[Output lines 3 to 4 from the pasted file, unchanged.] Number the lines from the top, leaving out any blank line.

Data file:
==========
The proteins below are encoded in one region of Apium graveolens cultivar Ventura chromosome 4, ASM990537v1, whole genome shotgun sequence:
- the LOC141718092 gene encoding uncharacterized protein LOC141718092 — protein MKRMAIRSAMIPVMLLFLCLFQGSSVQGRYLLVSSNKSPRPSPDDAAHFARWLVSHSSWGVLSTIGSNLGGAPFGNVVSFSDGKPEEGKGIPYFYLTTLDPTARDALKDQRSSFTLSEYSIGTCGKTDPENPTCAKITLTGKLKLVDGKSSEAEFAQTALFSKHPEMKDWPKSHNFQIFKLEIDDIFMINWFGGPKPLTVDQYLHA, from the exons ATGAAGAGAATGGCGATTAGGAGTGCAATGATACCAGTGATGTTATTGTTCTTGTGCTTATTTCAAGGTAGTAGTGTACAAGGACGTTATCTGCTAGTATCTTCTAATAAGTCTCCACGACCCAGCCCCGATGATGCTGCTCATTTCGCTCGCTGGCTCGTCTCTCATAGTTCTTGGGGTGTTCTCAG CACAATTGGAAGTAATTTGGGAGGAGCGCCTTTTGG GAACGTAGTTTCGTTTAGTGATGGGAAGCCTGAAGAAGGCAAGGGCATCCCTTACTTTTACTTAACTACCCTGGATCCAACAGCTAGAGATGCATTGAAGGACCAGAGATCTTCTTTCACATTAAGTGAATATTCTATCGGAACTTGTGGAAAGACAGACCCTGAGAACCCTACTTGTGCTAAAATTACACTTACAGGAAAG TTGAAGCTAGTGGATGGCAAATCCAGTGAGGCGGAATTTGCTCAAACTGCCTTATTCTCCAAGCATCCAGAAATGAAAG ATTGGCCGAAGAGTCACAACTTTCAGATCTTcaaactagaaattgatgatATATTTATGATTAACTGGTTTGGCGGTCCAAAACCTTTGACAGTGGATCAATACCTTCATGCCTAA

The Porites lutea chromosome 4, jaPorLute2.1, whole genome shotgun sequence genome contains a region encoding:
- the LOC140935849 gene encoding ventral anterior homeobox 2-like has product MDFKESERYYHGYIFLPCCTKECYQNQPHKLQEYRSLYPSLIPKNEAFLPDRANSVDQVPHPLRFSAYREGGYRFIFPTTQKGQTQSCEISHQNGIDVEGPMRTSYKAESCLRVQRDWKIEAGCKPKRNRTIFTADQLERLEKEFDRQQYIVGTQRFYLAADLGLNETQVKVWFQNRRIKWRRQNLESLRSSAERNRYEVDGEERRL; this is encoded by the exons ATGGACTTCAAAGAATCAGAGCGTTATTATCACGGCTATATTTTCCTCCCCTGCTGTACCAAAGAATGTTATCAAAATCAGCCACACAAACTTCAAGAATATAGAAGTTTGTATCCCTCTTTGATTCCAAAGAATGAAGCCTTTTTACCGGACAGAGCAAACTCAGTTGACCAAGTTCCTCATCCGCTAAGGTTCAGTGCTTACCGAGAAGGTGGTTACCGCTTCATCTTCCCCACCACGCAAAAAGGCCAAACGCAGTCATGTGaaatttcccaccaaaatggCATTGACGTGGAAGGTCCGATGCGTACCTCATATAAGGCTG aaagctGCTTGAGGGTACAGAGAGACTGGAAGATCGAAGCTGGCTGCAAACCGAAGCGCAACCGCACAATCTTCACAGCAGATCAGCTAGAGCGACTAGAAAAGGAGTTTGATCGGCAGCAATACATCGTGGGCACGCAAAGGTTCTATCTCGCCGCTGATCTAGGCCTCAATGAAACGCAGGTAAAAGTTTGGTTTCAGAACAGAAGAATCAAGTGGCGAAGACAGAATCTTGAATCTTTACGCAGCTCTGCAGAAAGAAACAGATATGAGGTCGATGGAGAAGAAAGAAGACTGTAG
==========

The Porites lutea chromosome 4, jaPorLute2.1, whole genome shotgun sequence genome contains a region encoding:
- the LOC140935849 gene encoding ventral anterior homeobox 2-like has product MDFKESERYYHGYIFLPCCTKECYQNQPHKLQEYRSLYPSLIPKNEAFLPDRANSVDQVPHPLRFSAYREGGYRFIFPTTQKGQTQSCEISHQNGIDVEGPMRTSYKAESCLRVQRDWKIEAGCKPKRNRTIFTADQLERLEKEFDRQQYIVGTQRFYLAADLGLNETQVKVWFQNRRIKWRRQNLESLRSSAERNRYEVDGEERRL; this is encoded by the exons ATGGACTTCAAAGAATCAGAGCGTTATTATCACGGCTATATTTTCCTCCCCTGCTGTACCAAAGAATGTTATCAAAATCAGCCACACAAACTTCAAGAATATAGAAGTTTGTATCCCTCTTTGATTCCAAAGAATGAAGCCTTTTTACCGGACAGAGCAAACTCAGTTGACCAAGTTCCTCATCCGCTAAGGTTCAGTGCTTACCGAGAAGGTGGTTACCGCTTCATCTTCCCCACCACGCAAAAAGGCCAAACGCAGTCATGTGaaatttcccaccaaaatggCATTGACGTGGAAGGTCCGATGCGTACCTCATATAAGGCTG aaagctGCTTGAGGGTACAGAGAGACTGGAAGATCGAAGCTGGCTGCAAACCGAAGCGCAACCGCACAATCTTCACAGCAGATCAGCTAGAGCGACTAGAAAAGGAGTTTGATCGGCAGCAATACATCGTGGGCACGCAAAGGTTCTATCTCGCCGCTGATCTAGGCCTCAATGAAACGCAGGTAAAAGTTTGGTTTCAGAACAGAAGAATCAAGTGGCGAAGACAGAATCTTGAATCTTTACGCAGCTCTGCAGAAAGAAACAGATATGAGGTCGATGGAGAAGAAAGAAGACTGTAG